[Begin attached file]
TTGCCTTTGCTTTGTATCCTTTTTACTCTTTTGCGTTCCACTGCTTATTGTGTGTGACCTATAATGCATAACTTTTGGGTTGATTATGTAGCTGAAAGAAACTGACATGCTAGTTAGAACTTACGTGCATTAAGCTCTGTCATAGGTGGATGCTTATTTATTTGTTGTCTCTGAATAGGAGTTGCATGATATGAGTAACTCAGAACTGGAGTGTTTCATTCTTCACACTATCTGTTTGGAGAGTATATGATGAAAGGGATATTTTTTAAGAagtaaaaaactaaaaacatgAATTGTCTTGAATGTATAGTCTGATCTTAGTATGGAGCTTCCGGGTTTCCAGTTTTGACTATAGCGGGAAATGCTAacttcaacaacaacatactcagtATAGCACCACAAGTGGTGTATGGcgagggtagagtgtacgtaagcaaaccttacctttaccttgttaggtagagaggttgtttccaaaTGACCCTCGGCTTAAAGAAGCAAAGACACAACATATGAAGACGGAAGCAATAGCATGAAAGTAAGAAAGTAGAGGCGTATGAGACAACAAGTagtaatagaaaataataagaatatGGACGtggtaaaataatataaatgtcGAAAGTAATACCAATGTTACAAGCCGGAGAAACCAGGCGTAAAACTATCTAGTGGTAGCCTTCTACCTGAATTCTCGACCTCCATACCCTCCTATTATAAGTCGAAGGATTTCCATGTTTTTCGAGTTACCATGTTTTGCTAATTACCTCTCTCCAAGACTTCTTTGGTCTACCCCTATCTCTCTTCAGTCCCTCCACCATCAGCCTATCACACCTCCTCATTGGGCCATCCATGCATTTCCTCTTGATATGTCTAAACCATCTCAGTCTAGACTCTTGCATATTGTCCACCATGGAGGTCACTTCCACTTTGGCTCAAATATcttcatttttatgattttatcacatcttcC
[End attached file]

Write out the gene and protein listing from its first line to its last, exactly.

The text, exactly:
TTGCCTTTGCTTTGTATCCTTTTTACTCTTTTGCGTTCCACTGCTTATTGTGTGTGACCTATAATGCATAACTTTTGGGTTGATTATGTAGCTGAAAGAAACTGACATGCTAGTTAGAACTTACGTGCATTAAGCTCTGTCATAGGTGGATGCTTATTTATTTGTTGTCTCTGAATAGGAGTTGCATGATATGAGTAACTCAGAACTGGAGTGTTTCATTCTTCACACTATCTGTTTGGAGAGTATATGATGAAAGGGATATTTTTTAAGAagtaaaaaactaaaaacatgAATTGTCTTGAATGTATAGTCTGATCTTAGTATGGAGCTTCCGGGTTTCCAGTTTTGACTATAGCGGGAAATGCTAacttcaacaacaacatactcagtATAGCACCACAAGTGGTGTATGGcgagggtagagtgtacgtaagcaaaccttacctttaccttgttaggtagagaggttgtttccaaaTGACCCTCGGCTTAAAGAAGCAAAGACACAACATATGAAGACGGAAGCAATAGCATGAAAGTAAGAAAGTAGAGGCGTATGAGACAACAAGTagtaatagaaaataataagaatatGGACGtggtaaaataatataaatgtcGAAAGTAATACCAATGTTACAAGCCGGAGAAACCAGGCGTAAAACTATCTAGTGGTAGCCTTCTACCTGAATTCTCGACCTCCATACCCTCCTATTATAAGTCGAAGGATTTCCATGTTTTTCGAGTTACCATGTTTTGCTAATTACCTCTCTCCAAGACTTCTTTGGTCTACCCCTATCTCTCTTCAGTCCCTCCACCATCAGCCTATCACACCTCCTCATTGGGCCATCCATGCATTTCCTCTTGATATGTCTAAACCATCTCAGTCTAGACTCTTGCATATTGTCCACCATGGAGGTCACTTCCACTTTGGCTCAAATATcttcatttttatgattttatcacatcttcC